Endowment brings Tavernier to College

Critically acclaimed French film director Bertrand Tavernier will visit the College this Friday for three days as a Montgomery Fellow.

The College is also trying to line up political reporters to visit the College as Montgomery Fellows later this term.

The Montgomery Endowment invites prominent individuals from a variety of disciplines to visit the College and give lectures or teach classes in their areas of expertise.

Tavernier is a highly acclaimed director, responsible for such films as “Round Midnight” and “A Sunday in the Country.”

“He is France’s greatest director since the New Wave,” Director of Hopkins Center Bill Pence said. “Tavernier is the world’s greatest expert on American film.”

“He’s a very gregarious, open and friendly man who speaks perfect English,” he said, suggesting that Tavernier is likely to make many friendships with the students at the College.

Professor of Film Studies Mark Williams acclaimed Tavernier’s filmmaking abilities.

“One of the things most impressive to me is his range,” Williams said. “His films address a variety of topics across historical periods.”

“He continues to make very eloquent and insightful films,” he added.

Executive Director of the Montgomery Endowment Barbara Gerstner said she is optimistic about Tavernier’s visit this weekend.

“He’s not a household name like Wilma Mankiller so they may not know his name as well but I hope that students realize what a wonderful opportunity they have,” Gerstner said.

Tavernier is only able to spend three days at the College because he is between the shooting and the post production stages of a film, Pence said.

“He’s giving Dartmouth more time than any other visit,” he said.

During his trip to the US, Tavernier will visit six major cities, including New York, Philadelphia and Washington, D.C.

“He’s making a rare trip to the United States from France to visit six major cities so a wonderful opportunity came along,” Gerstner said.

“It’s unfortunate that he can only stay three days,” she said. “The choice was to take the shorter time or have him not at all, and so we seized the opportunity.”

The College is also in the process of inviting political reporters to be Montgomery Fellows later this term.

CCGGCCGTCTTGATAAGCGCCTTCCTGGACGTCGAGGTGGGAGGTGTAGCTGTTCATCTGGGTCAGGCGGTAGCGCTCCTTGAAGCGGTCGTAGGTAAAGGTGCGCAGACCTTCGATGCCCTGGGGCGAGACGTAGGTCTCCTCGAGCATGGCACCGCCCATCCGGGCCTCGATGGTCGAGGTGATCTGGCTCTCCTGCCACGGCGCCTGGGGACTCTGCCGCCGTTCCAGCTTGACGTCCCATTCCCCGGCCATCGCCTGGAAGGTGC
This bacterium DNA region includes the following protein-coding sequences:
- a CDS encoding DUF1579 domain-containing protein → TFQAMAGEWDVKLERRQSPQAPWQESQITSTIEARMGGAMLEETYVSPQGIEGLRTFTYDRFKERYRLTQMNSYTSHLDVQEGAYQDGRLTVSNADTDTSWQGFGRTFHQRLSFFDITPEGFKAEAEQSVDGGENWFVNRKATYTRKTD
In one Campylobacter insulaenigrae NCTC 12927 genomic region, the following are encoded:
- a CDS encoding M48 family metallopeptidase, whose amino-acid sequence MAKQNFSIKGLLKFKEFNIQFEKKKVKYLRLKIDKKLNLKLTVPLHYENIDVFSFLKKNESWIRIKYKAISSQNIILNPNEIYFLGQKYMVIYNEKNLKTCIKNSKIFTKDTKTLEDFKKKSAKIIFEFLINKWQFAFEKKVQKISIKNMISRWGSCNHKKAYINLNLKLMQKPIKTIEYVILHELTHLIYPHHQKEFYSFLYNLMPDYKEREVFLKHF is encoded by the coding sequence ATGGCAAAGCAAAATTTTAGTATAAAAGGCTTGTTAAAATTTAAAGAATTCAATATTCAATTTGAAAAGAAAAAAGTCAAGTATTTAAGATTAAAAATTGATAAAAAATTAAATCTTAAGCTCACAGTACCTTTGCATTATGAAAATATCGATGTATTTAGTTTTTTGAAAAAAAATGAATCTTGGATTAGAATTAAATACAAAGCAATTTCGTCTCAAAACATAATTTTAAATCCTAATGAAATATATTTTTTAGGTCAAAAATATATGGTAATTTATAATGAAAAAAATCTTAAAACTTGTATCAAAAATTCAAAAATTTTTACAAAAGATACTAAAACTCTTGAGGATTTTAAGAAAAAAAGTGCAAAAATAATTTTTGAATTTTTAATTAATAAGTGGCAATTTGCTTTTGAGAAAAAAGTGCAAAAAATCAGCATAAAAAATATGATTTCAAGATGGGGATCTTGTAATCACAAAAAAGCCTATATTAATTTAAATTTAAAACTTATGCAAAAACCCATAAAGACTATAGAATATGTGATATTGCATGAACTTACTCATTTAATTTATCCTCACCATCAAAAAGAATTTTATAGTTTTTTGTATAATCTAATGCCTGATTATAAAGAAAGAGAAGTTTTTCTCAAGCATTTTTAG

“We’re working on a journalist series and have one person already,” Gerstner said, declining to mention their choice.

But the series is only tentatively planned so far.

“They’re all very busy with the political campaigns so we may have to change it,” she said.

“It’s very difficult top get someone to leave their position for a three month or ten week period,” Gerstner continued.

Gerstner said that short visits by Montgomery Fellows are only coincidental and will not be a future trend.

“Mankiller came for the full year and we had a full term visitor die sometime after the holidays,” she said.

Ernest Gellner, a prominent social anthropologist and philosopher, died in early January.

The Hopkins Center will offer a tribute to Tavernier in a program on Friday at 7 p.m. His latest film, “L’Appat,” or “Fresh Bait,” will be screened along with other selected clips of his work.

On Saturday at 7 p.m. and on Sunday at 2 p.m., Tavernier will join Thierry Fremaux, director of the Institut Lumiere, to present The Films of Lumiere, a program that includes approximately 30 film shorts. The two will provide live narration to accompany the program.

The Films of Lumiere was “rapturously received” by a full house audience at the Telluride Film Festival, Pence said. “It was the hit of the festival.”

“Since the premiere of ‘The Crying Game’ about five years ago, it was the most popular program we’ve ever had,” Pence said.

“It was an incredibly moving experience,” he said. “People were in tears by the end.”

Pence said he expects the Lumiere program will be similarly received by this weekend’s audiences at the Hopkins Center.

“It is a very exciting experience to see him explain what was happening as cinema was being invented,” Pence said.

Tavernier will also conduct discussions with students and faculty members.

“Tavernier does not speak down to his audience,” Pence said. “I would think that the program is for a lay audience as well as a highly professional audience.”

The screening of “L’Appat,” his last film, is an equally important, though quite different, segment of Tavernier’s visit.

“L’Appat” won the grand prize at the Berlin Film Festival, Pence said.

“It is a contemporary crime film about youth, a new departure for Tavernier,” he said.

Tavernier has successfully explored various themes in his many films, according to several film experts.

“I would put him in a class with [director] Francis Coppola,” Pence said. “He makes films that are not just on the surface but something deeper.”

Tickets to this weekend’s events are $6 general admission and $3 for Dartmouth students.

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